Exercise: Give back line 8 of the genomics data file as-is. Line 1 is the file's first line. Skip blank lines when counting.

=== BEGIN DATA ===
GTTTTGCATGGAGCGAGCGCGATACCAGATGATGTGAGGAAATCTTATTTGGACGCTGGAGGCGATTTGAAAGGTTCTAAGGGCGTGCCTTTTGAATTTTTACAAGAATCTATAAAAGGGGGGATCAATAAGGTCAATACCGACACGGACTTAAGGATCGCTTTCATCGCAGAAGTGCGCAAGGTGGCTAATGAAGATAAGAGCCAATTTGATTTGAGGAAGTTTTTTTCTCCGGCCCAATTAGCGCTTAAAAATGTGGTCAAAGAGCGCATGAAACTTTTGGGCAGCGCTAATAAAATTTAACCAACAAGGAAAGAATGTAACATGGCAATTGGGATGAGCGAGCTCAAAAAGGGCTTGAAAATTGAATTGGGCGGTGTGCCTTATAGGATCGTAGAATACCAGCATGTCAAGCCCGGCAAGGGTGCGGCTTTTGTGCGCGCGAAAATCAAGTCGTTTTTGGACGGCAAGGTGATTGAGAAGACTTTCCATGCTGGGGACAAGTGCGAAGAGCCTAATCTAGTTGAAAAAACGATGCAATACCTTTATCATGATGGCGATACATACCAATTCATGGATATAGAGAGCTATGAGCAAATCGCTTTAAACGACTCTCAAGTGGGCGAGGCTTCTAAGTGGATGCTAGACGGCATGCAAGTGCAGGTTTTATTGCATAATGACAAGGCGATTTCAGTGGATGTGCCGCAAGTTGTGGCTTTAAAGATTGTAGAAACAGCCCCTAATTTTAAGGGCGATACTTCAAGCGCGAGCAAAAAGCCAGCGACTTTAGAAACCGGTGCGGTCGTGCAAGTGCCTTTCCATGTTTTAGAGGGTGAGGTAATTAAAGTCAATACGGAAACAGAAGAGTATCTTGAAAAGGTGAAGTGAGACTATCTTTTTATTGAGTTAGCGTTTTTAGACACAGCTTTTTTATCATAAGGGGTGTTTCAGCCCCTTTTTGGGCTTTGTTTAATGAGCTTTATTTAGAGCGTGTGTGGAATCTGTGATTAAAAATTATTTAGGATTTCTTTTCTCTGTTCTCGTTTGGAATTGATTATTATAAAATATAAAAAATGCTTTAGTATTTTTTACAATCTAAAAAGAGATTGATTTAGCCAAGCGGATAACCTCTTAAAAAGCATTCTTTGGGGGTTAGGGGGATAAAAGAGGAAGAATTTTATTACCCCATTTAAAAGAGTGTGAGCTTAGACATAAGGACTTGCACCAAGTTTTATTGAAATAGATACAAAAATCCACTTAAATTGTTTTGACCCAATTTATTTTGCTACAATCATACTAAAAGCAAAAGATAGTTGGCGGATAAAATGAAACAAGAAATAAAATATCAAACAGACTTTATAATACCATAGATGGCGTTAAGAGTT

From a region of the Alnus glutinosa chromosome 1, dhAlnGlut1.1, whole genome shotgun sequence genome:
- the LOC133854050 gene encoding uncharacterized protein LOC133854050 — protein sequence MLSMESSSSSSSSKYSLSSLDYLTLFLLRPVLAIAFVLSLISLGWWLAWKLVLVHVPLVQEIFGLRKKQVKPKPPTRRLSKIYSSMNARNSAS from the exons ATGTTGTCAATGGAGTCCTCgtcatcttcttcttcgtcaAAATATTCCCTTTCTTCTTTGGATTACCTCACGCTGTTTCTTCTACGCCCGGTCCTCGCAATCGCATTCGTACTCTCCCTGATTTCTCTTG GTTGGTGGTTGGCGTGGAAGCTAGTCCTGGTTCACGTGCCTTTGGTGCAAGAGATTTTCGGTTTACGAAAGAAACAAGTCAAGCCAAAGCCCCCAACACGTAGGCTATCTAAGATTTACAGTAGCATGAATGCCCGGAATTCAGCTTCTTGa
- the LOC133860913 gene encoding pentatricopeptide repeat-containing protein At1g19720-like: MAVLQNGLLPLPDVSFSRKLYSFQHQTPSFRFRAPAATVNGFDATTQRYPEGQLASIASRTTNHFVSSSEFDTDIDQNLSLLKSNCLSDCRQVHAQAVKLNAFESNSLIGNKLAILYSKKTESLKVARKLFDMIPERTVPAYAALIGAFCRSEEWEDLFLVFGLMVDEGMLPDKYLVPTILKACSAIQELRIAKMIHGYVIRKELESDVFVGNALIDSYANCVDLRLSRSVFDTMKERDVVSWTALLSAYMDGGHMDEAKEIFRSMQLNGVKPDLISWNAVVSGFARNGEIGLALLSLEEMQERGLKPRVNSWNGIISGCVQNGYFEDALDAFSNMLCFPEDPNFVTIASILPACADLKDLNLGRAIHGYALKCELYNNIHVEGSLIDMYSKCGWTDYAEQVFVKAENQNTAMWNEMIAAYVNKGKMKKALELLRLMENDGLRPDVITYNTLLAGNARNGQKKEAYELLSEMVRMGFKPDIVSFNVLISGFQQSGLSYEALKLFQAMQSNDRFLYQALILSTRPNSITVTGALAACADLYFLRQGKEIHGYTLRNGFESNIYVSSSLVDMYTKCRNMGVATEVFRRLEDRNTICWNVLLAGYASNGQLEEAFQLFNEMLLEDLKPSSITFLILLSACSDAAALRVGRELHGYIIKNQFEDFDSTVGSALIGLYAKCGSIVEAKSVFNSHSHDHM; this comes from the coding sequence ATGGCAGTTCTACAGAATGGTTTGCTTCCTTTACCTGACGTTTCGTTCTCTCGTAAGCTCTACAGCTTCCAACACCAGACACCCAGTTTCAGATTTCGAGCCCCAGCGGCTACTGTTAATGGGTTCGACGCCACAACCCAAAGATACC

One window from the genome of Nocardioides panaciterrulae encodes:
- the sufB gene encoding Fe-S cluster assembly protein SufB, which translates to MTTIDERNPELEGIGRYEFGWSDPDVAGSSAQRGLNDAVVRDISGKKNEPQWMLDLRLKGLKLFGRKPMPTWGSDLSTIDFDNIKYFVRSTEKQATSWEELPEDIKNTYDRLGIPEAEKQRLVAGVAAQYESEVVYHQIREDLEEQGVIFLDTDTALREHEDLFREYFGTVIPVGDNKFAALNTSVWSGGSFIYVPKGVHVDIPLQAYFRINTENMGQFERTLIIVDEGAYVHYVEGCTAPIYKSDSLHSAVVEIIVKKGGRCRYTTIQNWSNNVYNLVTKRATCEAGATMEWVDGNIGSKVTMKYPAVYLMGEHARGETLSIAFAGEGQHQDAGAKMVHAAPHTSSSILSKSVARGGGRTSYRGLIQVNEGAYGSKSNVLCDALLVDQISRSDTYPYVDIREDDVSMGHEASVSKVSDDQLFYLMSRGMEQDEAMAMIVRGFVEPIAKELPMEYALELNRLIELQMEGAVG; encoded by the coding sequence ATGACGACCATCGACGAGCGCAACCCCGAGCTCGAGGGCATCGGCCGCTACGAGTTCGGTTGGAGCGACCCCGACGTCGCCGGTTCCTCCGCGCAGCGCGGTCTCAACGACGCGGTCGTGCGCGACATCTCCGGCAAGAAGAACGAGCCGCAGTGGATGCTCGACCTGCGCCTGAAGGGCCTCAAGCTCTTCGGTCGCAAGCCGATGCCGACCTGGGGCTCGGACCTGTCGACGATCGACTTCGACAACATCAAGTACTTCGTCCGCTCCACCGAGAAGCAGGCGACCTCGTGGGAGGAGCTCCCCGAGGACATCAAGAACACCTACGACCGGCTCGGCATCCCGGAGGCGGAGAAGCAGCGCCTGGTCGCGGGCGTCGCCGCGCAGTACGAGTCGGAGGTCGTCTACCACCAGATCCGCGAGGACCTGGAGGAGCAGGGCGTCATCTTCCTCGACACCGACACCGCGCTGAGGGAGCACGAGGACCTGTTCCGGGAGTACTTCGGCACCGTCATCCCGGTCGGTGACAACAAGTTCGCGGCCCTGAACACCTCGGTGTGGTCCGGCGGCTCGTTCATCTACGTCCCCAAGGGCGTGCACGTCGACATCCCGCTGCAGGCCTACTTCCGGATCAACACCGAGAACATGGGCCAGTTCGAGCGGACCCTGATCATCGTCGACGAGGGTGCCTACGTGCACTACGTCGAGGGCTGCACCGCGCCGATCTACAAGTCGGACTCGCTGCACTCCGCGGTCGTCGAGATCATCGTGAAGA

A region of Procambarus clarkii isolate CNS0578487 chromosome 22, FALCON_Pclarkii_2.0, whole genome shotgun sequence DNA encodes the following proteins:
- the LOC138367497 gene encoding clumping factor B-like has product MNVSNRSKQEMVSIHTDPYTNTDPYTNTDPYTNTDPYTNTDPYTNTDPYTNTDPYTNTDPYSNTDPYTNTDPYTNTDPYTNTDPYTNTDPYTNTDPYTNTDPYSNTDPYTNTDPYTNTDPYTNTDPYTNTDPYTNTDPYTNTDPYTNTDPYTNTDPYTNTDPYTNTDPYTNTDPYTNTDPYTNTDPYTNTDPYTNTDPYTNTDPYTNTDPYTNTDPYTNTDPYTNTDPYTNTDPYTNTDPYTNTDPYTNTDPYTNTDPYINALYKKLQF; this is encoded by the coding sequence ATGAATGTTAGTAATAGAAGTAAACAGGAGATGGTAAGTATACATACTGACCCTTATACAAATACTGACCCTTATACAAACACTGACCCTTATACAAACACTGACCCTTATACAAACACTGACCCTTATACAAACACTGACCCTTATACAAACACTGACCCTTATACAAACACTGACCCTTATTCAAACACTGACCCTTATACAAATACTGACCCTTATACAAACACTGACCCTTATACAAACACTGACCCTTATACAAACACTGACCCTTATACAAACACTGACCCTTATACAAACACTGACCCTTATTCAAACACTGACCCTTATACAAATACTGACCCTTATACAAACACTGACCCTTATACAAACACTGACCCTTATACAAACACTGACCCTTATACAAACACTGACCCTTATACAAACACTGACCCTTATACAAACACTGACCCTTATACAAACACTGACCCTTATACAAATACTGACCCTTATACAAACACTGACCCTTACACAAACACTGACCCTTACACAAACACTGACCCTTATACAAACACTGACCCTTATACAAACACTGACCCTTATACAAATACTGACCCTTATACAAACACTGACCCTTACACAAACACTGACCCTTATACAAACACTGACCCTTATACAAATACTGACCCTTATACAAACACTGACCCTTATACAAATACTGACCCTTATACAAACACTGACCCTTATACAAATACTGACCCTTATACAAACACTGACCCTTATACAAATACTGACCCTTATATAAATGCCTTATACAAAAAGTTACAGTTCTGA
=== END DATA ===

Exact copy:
- the LOC138367497 gene encoding clumping factor B-like has product MNVSNRSKQEMVSIHTDPYTNTDPYTNTDPYTNTDPYTNTDPYTNTDPYTNTDPYTNTDPYSNTDPYTNTDPYTNTDPYTNTDPYTNTDPYTNTDPYTNTDPYSNTDPYTNTDPYTNTDPYTNTDPYTNTDPYTNTDPYTNTDPYTNTDPYTNTDPYTNTDPYTNTDPYTNTDPYTNTDPYTNTDPYTNTDPYTNTDPYTNTDPYTNTDPYTNTDPYTNTDPYTNTDPYTNTDPYTNTDPYTNTDPYTNTDPYTNTDPYINALYKKLQF; this is encoded by the coding sequence ATGAATGTTAGTAATAGAAGTAAACAGGAGATGGTAAGTATACATACTGACCCTTATACAAATACTGACCCTTATACAAACACTGACCCTTATACAAACACTGACCCTTATACAAACACTGACCCTTATACAAACACTGACCCTTATACAAACACTGACCCTTATACAAACACTGACCCTTATTCAAACACTGACCCTTATACAAATACTGACCCTTATACAAACACTGACCCTTATACAAACACTGACCCTTATACAAACACTGACCCTTATACAAACACTGACCCTTATACAAACACTGACCCTTATTCAAACACTGACCCTTATACAAATACTGACCCTTATACAAACACTGACCCTTATACAAACACTGACCCTTATACAAACACTGACCCTTATACAAACACTGACCCTTATACAAACACTGACCCTTATACAAACACTGACCCTTATACAAACACTGACCCTTATACAAATACTGACCCTTATACAAACACTGACCCTTACACAAACACTGACCCTTACACAAACACTGACCCTTATACAAACACTGACCCTTATACAAACACTGACCCTTATACAAATACTGACCCTTATACAAACACTGACCCTTACACAAACACTGACCCTTATACAAACACTGACCCTTATACAAATACTGACCCTTATACAAACACTGACCCTTATACAAATACTGACCCTTATACAAACACTGACCCTTATACAAATACTGACCCTTATACAAACACTGACCCTTATACAAATACTGACCCTTATATAAATGCCTTATACAAAAAGTTACAGTTCTGA